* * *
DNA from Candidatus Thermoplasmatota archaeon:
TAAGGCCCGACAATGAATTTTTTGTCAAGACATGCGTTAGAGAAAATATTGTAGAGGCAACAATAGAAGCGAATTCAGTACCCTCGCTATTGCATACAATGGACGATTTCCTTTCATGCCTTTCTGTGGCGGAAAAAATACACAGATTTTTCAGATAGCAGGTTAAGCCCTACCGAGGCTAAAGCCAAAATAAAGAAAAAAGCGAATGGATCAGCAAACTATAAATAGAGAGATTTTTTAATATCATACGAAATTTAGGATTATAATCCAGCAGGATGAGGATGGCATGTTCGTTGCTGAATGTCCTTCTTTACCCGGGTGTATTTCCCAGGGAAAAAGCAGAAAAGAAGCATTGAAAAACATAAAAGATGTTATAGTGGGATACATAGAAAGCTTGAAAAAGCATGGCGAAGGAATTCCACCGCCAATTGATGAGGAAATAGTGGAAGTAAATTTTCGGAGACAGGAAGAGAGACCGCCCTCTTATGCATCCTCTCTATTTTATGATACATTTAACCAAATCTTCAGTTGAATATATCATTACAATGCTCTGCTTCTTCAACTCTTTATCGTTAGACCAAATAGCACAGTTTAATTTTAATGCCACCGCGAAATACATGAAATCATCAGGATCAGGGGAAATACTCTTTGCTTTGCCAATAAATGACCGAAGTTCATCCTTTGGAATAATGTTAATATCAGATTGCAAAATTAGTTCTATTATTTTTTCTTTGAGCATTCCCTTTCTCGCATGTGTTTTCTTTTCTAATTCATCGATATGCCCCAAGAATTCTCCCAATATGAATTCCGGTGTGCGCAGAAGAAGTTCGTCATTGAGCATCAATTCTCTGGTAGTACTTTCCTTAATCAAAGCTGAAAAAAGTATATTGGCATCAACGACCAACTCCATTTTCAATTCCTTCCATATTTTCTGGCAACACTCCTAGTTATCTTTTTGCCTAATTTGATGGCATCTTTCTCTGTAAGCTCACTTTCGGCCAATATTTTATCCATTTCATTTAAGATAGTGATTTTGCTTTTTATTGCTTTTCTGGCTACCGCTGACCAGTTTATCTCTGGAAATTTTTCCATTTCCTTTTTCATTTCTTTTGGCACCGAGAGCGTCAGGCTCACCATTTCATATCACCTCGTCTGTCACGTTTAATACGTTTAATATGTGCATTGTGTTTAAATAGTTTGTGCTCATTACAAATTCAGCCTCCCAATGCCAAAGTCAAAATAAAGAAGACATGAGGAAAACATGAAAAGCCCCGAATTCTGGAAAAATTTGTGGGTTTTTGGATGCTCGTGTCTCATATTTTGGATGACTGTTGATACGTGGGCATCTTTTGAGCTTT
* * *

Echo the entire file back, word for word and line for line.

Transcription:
DNA from Candidatus Thermoplasmatota archaeon:
TAAGGCCCGACAATGAATTTTTTGTCAAGACATGCGTTAGAGAAAATATTGTAGAGGCAACAATAGAAGCGAATTCAGTACCCTCGCTATTGCATACAATGGACGATTTCCTTTCATGCCTTTCTGTGGCGGAAAAAATACACAGATTTTTCAGATAGCAGGTTAAGCCCTACCGAGGCTAAAGCCAAAATAAAGAAAAAAGCGAATGGATCAGCAAACTATAAATAGAGAGATTTTTTAATATCATACGAAATTTAGGATTATAATCCAGCAGGATGAGGATGGCATGTTCGTTGCTGAATGTCCTTCTTTACCCGGGTGTATTTCCCAGGGAAAAAGCAGAAAAGAAGCATTGAAAAACATAAAAGATGTTATAGTGGGATACATAGAAAGCTTGAAAAAGCATGGCGAAGGAATTCCACCGCCAATTGATGAGGAAATAGTGGAAGTAAATTTTCGGAGACAGGAAGAGAGACCGCCCTCTTATGCATCCTCTCTATTTTATGATACATTTAACCAAATCTTCAGTTGAATATATCATTACAATGCTCTGCTTCTTCAACTCTTTATCGTTAGACCAAATAGCACAGTTTAATTTTAATGCCACCGCGAAATACATGAAATCATCAGGATCAGGGGAAATACTCTTTGCTTTGCCAATAAATGACCGAAGTTCATCCTTTGGAATAATGTTAATATCAGATTGCAAAATTAGTTCTATTATTTTTTCTTTGAGCATTCCCTTTCTCGCATGTGTTTTCTTTTCTAATTCATCGATATGCCCCAAGAATTCTCCCAATATGAATTCCGGTGTGCGCAGAAGAAGTTCGTCATTGAGCATCAATTCTCTGGTAGTACTTTCCTTAATCAAAGCTGAAAAAAGTATATTGGCATCAACGACCAACTCCATTTTCAATTCCTTCCATATTTTCTGGCAACACTCCTAGTTATCTTTTTGCCTAATTTGATGGCATCTTTCTCTGTAAGCTCACTTTCGGCCAATATTTTATCCATTTCATTTAAGATAGTGATTTTGCTTTTTATTGCTTTTCTGGCTACCGCTGACCAGTTTATCTCTGGAAATTTTTCCATTTCCTTTTTCATTTCTTTTGGCACCGAGAGCGTCAGGCTCACCATTTCATATCACCTCGTCTGTCACGTTTAATACGTTTAATATGTGCATTGTGTTTAAATAGTTTGTGCTCATTACAAATTCAGCCTCCCAATGCCAAAGTCAAAATAAAGAAGACATGAGGAAAACATGAAAAGCCCCGAATTCTGGAAAAATTTGTGGGTTTTTGGATGCTCGTGTCTCATATTTTGGATGACTGTTGATACGTGGGCATCTTTTGAGCTTT